We need a radical solution to fight populism — the answer might be federalism

The only real and effective solution to the reactionary politics of populism is returning power to people at a local level.

Scottish and Welsh First Ministers are meeting today to discuss how to prevent a Westminster ‘power grab’ of formerly-European powers after Brexit. Sam Alvis considers another option – a federal UK. Is it time for Labour to embrace a radical new constitutional model?

‘This is a victory for real people’, Nigel Farage said last June as the results of the Brexit referendum came in. A victory, Farage seemed to say, over that much lauded group the ‘metropolitan, liberal elite’, that work UKIP up into such a frenzy.

This fixation on ‘real people’ vs elites is populism, pure and simple. Populism isn’t a set of policies or ideology and its claim to represent ‘real’ people is nothing of the sort.

Populism, like nationalism, is the politics of blame and victimhood and it’s wrecking real lives around the world

So far, Labour has had no answer to populism. In 2015 it tried to address concerns over immigration with mugs. While in 2016 Corbyn’s staff spoke openly about imitating Donald trump’s style.

Neither are solutions. There has been no serious attempt to engage with the concerns of those drawn to populists. Those feeling disconnected from politics, let down by policies not made with them in mind.

There is a solution. One that really returns power to people, something that can make policies more relevant to their problems. That is federalism.

Federalism is a dual mechanism of government — used in the USA, Germany and Switzerland — with regional and a national authorities. It isn’t the same as devolution as the local level isn’t subordinate, but an equal partner with differing responsibilities.

Labour have got close. We have been vocal champions for meaningful devolution, driving parliaments in Wales and Scotland and power sharing in Northern Ireland.

Ed Miliband’s 2015 offer of a constitutional convention got closer. Kezia Dugdale, championed by Gordon Brown, has made it a central tenement of her offer in Scotland, with Corbyn promising to consider it.

Compared to Scotland, NI or Wales, England would be too big for one region. So far Labour’s offer on English devolution has been paltry. Despite controlling London, Manchester and Liverpool, localism was George Osborne’s drive.

His attempt is a sham. It doesn’t give real power, and was designed only to entice northern voters to the Tories rather than to genuinely improve people’s lives.

Alasdair Rae’s imagining of a regional England (via CityMetric)

Osborne allowed mayors to spend finances but didn’t give them the ability to earn any. Powers were divided unequally; a recipe for resentment. It was a political trap for labour strongholds, faced with imposing Tory cuts. But it’s a trap Theresa May has left dormant.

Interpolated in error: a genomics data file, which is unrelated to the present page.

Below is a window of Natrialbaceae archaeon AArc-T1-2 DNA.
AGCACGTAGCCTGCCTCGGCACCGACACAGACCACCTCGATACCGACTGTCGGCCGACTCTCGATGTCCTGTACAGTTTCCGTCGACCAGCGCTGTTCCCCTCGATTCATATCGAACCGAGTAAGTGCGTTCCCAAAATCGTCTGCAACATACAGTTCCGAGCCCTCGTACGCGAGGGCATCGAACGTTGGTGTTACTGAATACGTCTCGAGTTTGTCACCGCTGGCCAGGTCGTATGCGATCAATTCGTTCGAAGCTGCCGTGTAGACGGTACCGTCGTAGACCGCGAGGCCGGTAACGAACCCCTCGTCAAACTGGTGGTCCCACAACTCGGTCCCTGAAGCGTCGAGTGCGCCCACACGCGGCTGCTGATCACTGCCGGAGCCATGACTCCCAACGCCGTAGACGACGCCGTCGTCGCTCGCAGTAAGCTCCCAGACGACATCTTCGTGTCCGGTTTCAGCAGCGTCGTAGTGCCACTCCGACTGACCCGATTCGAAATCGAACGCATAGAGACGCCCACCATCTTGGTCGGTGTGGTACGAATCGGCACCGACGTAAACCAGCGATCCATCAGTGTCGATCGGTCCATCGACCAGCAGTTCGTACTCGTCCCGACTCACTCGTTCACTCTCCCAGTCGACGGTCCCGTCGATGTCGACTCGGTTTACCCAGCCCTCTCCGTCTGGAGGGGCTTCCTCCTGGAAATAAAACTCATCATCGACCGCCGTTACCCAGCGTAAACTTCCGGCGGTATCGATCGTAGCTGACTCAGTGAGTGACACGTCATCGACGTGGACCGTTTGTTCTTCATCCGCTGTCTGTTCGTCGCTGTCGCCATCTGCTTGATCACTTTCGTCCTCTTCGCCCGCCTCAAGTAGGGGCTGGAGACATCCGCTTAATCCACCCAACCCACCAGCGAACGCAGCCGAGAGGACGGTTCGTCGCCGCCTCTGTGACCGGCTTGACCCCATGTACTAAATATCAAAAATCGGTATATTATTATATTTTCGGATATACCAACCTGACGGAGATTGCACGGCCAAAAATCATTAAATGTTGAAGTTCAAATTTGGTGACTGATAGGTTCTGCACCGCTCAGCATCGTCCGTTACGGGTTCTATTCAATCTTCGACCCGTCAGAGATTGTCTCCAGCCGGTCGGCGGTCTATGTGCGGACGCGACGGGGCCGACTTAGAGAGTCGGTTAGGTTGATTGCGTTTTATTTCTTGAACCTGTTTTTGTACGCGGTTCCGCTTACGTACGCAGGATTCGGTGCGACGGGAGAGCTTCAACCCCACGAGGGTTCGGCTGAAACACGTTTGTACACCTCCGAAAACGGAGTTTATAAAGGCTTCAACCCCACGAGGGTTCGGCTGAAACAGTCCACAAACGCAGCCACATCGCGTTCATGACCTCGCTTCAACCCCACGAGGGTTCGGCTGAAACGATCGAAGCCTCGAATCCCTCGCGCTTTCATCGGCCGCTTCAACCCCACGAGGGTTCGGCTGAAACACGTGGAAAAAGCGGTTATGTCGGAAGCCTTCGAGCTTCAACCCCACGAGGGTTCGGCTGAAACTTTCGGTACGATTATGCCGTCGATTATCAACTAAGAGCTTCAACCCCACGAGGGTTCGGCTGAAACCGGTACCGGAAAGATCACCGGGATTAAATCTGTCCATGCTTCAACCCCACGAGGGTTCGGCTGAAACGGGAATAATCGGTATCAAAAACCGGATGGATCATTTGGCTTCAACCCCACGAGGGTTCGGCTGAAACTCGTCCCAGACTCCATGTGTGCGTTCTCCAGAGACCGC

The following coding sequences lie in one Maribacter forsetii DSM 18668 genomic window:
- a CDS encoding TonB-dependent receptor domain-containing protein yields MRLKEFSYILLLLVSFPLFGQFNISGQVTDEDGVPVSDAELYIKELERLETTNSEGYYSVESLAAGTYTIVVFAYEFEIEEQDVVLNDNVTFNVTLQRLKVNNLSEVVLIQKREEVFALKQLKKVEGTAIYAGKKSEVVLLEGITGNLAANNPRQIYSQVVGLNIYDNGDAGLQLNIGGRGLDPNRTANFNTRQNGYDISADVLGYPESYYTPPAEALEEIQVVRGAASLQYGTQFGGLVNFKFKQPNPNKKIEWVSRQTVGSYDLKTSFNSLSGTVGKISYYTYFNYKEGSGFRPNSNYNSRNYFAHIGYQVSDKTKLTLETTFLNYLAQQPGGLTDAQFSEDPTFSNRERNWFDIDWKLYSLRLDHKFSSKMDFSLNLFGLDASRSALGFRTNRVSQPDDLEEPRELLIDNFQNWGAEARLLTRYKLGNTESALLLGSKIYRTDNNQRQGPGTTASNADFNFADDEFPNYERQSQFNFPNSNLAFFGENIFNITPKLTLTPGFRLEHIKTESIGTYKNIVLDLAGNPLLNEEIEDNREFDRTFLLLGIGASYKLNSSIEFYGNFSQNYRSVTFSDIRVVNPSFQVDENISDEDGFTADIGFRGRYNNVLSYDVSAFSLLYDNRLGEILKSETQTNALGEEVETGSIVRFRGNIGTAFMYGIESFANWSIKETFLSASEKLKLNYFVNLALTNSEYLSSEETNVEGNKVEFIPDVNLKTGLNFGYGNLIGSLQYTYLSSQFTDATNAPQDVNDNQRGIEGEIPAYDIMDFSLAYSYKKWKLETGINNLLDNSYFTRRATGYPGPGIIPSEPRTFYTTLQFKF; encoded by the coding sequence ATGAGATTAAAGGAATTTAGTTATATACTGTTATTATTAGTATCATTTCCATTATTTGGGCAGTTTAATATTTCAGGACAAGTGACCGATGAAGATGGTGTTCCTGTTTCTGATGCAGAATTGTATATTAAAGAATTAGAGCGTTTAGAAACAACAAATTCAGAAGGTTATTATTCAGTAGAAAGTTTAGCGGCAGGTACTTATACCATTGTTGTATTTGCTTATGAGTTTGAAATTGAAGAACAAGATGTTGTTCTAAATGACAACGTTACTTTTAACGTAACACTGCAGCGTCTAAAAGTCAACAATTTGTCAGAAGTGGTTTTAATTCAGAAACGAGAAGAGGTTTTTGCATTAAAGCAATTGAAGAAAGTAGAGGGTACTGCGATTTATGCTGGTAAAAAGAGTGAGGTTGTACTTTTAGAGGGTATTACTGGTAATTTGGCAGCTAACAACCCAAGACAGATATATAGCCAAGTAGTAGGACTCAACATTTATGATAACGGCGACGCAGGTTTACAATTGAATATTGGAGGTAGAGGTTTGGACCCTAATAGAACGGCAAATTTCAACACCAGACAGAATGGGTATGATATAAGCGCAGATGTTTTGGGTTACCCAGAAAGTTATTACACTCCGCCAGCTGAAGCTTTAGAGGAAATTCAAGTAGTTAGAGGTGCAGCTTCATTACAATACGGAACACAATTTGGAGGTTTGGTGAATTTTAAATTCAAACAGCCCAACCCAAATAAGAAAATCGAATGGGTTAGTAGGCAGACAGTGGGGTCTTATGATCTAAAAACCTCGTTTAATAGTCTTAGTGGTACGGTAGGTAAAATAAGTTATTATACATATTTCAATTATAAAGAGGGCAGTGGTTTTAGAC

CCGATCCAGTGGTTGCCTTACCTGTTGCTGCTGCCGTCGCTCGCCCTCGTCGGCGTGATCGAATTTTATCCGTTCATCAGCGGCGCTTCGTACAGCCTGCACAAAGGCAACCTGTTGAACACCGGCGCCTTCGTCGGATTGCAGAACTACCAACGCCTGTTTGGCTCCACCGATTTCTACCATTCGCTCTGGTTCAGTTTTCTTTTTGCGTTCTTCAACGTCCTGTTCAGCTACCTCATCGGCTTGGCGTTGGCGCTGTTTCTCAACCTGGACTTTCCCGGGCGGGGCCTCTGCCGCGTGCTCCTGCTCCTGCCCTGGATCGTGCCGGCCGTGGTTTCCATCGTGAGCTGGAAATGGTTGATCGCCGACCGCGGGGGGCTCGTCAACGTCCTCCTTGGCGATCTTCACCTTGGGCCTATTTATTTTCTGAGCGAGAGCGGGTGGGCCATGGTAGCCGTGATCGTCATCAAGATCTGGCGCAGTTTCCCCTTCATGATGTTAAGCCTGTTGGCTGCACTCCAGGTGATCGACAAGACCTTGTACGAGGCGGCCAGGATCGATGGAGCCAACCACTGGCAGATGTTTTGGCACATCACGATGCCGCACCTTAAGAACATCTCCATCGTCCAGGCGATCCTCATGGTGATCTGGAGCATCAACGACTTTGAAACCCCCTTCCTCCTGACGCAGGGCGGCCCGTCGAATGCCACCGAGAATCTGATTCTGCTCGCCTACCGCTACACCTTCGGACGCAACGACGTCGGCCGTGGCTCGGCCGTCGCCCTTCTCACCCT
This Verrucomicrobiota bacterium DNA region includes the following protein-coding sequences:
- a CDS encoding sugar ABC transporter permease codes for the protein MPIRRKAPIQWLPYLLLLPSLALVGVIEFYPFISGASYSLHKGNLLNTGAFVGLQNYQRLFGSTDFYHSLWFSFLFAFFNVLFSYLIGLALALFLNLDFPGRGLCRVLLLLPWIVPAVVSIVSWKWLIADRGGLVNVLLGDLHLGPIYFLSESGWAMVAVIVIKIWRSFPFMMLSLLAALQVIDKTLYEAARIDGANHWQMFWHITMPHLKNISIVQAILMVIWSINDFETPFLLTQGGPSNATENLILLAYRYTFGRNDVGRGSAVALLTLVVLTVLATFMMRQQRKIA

Federalism gives Labour the upper hand. Regional parliaments would have the power to raise money through tailored taxes or business rates and spend it on infrastructure or welfare.

Inter-region competition would drive regional industrial hubs, tailoring skill provision or tax relief. Policy solutions could more readily reflect regional variation. Disease prevalence, service needs, weather and culture vary hugely between Hull the Hebrides or Hampstead.

Regional governments are better placed to involve community groups in local services.

This makes policy more relevant to people and influential policy makers are physically and symbolically closer. Democracy is on your doorstep not behind closed doors hundreds of miles away.

Where does this leave the national parliament? Firstly the House of Lords becomes a body of regional representatives, able to champion local priorities and share effective policy lessons.

Labour could kick start the process by shifting institutions to Manchester, creating a civic capital to rival London’s economic role.

Secondly it allows the state to show clear added value. For a labour government this would be in redistribution between regions to provide equality of opportunity.

The state becomes a coordinator, joining up actions to make individual regions more powerful. Westminster would continue to fund things like the NHS, military and foreign affairs, but with regions able to use different institutions how they see fit.

Labour’s local success is a powerful tool to prevent rising nationalism in the UK, and undermine it in Scotland. Federalism makes it harder to blame those on the outside whether they are in Brussels or Westminster. It leaves less room for negative sentiment towards policies developed elsewhere.

There is a risk that federalism could put populist parties in power. But that is democracy. And there’s nothing that unravels populism faster than the challenge of actually governing.

As Gordon Brown has said, people care about democracy because it produces good results and is fair. A promise to restore power to people, to restore trust in politics, and to give back control is one Labour has to seize. 

You can follow Sam Alvis on Twitter here.

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